Lidgerdemain

Baseball players are celebrities, rich and famous. Throw one pitch or swing one bat in a Major League game and you are on track for a lifestyle where you don’t have to worry about paying your bills if you play your cards right. All you have to do is not let the enormity of each situation get to you.

Don’t let the ninth inning trick you into thinking it’s more important than the third.

Don’t let the imprints of the microphone pressed against your chin make you think the fate of the free world rests on your next pitching performance.

Don’t let the raucous roar of the crowd pick you up and place you in the middle of the freeway with cars going 75 every which way, all in a blur.

Just go out and pitch.

Last season, Phillies’ relievers did just that. The unflappable bunch had the best bullpen ERA in the National League at 3.22. Any of the Phillies’ starters could have had a mediocre five-inning performance and Charlie Manuel had no problem tossing the ball to Chad Durbin, Ryan Madson, J.C. Romero, or closer Brad Lidge to keep the team in the game long enough for the offense to barge its way through the door to a victory.

Last season, Madson somehow got his fastball, which used to have to huff and puff its way to home plate, up to 97 on the gun. Romero was one of the toughest lefty relievers in baseball, and Lidge had one of the best seasons by a reliever in baseball history.

Essentially the same squad, sans Romero thanks to a 50-game suspension, returned for the 2009 season. The bullpen hasn’t been quite as good, but it’s been good as their 3.94 ERA indicates.

Lidge seems to be the only person who hasn’t shown up for the season yet, as he’s been battling knee injuries since spring training. After three straight scoreless appearances in Washington and Cincinnati that ended in the right-hander earning saves, Lidge has blown saves in each of his last two appearances against the comeback-prone New York Yankees. Prior to Lidge’s three scoreless appearances, he had allowed runs in six straight.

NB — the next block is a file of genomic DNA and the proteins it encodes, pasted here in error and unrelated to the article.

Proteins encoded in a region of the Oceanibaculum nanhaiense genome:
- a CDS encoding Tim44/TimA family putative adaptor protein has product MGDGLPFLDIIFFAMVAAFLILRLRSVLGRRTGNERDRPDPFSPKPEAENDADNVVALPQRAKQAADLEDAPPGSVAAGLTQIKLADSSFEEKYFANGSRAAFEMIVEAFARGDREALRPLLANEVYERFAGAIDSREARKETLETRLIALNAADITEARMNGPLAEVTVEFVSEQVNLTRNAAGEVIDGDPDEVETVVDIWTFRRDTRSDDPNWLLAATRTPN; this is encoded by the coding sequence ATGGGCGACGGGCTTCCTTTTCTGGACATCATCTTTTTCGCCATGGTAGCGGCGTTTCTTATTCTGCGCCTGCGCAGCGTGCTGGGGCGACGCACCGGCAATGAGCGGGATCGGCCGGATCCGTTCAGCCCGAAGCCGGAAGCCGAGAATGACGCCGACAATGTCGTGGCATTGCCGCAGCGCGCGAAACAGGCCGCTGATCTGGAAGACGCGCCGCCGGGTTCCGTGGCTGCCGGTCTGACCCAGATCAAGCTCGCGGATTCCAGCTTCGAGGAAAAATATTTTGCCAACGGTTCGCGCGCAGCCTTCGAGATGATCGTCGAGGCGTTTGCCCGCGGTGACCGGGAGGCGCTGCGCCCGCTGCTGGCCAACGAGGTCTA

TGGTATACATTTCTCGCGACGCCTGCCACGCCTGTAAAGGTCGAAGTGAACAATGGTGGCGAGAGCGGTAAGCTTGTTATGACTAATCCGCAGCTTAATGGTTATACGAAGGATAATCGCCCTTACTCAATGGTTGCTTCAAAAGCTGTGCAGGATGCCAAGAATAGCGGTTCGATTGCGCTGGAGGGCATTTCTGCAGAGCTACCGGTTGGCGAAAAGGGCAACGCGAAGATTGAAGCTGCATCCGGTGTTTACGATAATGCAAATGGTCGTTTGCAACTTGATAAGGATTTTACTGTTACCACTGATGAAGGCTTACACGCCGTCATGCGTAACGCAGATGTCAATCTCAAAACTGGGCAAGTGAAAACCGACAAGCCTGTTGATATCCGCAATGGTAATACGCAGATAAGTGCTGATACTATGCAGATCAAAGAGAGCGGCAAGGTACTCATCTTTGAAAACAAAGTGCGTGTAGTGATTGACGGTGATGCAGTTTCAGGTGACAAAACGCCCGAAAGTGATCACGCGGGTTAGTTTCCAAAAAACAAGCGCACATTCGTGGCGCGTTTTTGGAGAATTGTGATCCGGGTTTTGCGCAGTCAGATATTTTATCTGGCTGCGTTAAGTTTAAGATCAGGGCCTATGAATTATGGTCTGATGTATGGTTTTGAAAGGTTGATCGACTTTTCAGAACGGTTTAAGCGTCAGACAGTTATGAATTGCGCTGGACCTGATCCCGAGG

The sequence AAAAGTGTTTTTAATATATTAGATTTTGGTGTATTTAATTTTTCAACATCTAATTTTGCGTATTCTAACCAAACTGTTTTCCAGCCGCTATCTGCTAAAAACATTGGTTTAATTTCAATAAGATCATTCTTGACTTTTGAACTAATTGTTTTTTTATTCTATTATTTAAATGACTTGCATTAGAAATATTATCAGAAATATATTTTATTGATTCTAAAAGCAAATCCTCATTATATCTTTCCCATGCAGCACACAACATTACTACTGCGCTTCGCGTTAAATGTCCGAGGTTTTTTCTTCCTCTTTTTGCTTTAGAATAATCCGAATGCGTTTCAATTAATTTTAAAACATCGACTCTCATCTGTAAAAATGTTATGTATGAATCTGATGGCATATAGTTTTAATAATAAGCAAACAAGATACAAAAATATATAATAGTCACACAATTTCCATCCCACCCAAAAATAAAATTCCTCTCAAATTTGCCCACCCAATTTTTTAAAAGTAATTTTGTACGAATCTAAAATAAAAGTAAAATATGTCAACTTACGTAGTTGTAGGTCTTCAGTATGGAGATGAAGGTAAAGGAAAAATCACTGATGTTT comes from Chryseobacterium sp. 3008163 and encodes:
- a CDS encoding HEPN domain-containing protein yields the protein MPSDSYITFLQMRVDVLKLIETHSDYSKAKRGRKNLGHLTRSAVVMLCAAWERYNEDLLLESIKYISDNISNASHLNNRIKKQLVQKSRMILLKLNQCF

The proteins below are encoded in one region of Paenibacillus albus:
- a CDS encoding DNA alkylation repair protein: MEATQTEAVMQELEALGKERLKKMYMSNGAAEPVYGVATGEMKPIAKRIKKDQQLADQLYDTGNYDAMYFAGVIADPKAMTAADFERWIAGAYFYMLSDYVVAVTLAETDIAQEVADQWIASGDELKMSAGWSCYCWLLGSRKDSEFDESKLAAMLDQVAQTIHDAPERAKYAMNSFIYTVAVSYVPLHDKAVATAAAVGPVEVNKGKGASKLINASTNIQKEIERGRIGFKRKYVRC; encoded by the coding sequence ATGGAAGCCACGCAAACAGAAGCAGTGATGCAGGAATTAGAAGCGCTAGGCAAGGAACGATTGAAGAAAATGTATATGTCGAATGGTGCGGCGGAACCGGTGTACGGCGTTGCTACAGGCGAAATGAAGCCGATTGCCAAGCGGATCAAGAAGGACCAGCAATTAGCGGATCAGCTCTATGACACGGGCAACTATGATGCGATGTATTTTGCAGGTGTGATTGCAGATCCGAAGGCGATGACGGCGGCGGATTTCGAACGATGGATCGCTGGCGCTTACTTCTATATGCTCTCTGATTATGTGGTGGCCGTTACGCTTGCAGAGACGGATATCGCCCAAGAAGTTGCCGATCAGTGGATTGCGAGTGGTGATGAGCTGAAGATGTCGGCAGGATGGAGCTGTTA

Overall, he’s appeared in 21 games. Only 10 have been scoreless. In six, he’s given up one run; in two he’s given up two; in two he’s given up three; and once he’s given up four.

Back on May 15, I suggested that Lidge needed to be put on the disabled list so that he could work out his issues without costing the Phillies games. That was a decision that seemed to be made easier by the fact that Madson has been utterly dominant since August of last season, and he certainly has the stuff to succeed moving from the eighth inning to the ninth inning.

Hopefully not too late, that idea seems to be picking up traction, but Charlie Manuel seems devoted to letting Lidge fix himself during Major League instead of Minor League games.

The Phillies have enough issues getting their starters through five innings; they can’t afford to worry about the ninth inning either. It seems like a no-brainer: Madson closes, while Lidge figures himself out. But who takes over Madson’s spot?

Clay CondreyClay Condrey. The guy you’ve heard of, but you can’t put a name to the face. Or perhaps you’ve never heard of him. He’s only put up a 3.26 ERA last season and a 2.19 ERA so far this season after yesterday’s 11-inning win against the Yankees in the series finale.

FIP hasn’t put him at anything more than an average pitcher, but nonetheless, he has consistently done whatever job was asked of him since the start of last season. Plus, he’s efficient, averaging only 14.5 pitches per inning in ’08 and 15 this season. What’s even more impressive is that he’s been put in pressure situations more frequently and has done even better. His average Leverage Index (aLI) last season was 0.47; this season, it’s 0.72. Not quite Brad Lidge territory (1.81 this season), but getting there.

Lidge to DL; Madson to closer; Condrey to set-up, at least until J.C. Romero returns from his suspension. Since Park is in the bullpen, you don’t really lose a right-handed long reliever, and you still have two LOOGYs in Scott Eyre and Jack Taschner. The only other business to be done is filling the last spot in the bullpen, and the Phillies can just call Sergio Escalona for the time being, so they also have a lefty mop-up guy along with Park.

Seems like the Phillies listened to me when I suggested calling up John Mayberry Jr., so maybe they’ll listen to me again. Of course, when you listen to me, you also run the risk of hearing me pull one of these:

[2008] World Series

Colorado Rockies @ Cleveland Indians: Cleveland wins in 6 games

BDD: Offensive Pro- and Re-gression

At Baseball Daily Digest, I clumsily title an article where I look at the most improved and the most regressed offenses in both leagues between last season and present time.

* Did you know that there’s not really a good antonym for “improved”? “Least improved” doesn’t work because it implies standing pat instead of actually getting worse. The English language has words for everything except this, apparently. I blame the English language for the clumsy title.

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For as great as the infield has been offensively for the Rays, they have been getting awful production from their catcher (Dioner Navarro, 37 OPS+), center fielder (B.J. Upton, 54 OPS+), and designated hitter (Pat Burrell, 75 OPS+). How they’ve managed to lead the league in offense with three dead weights in the starting lineup is incredible.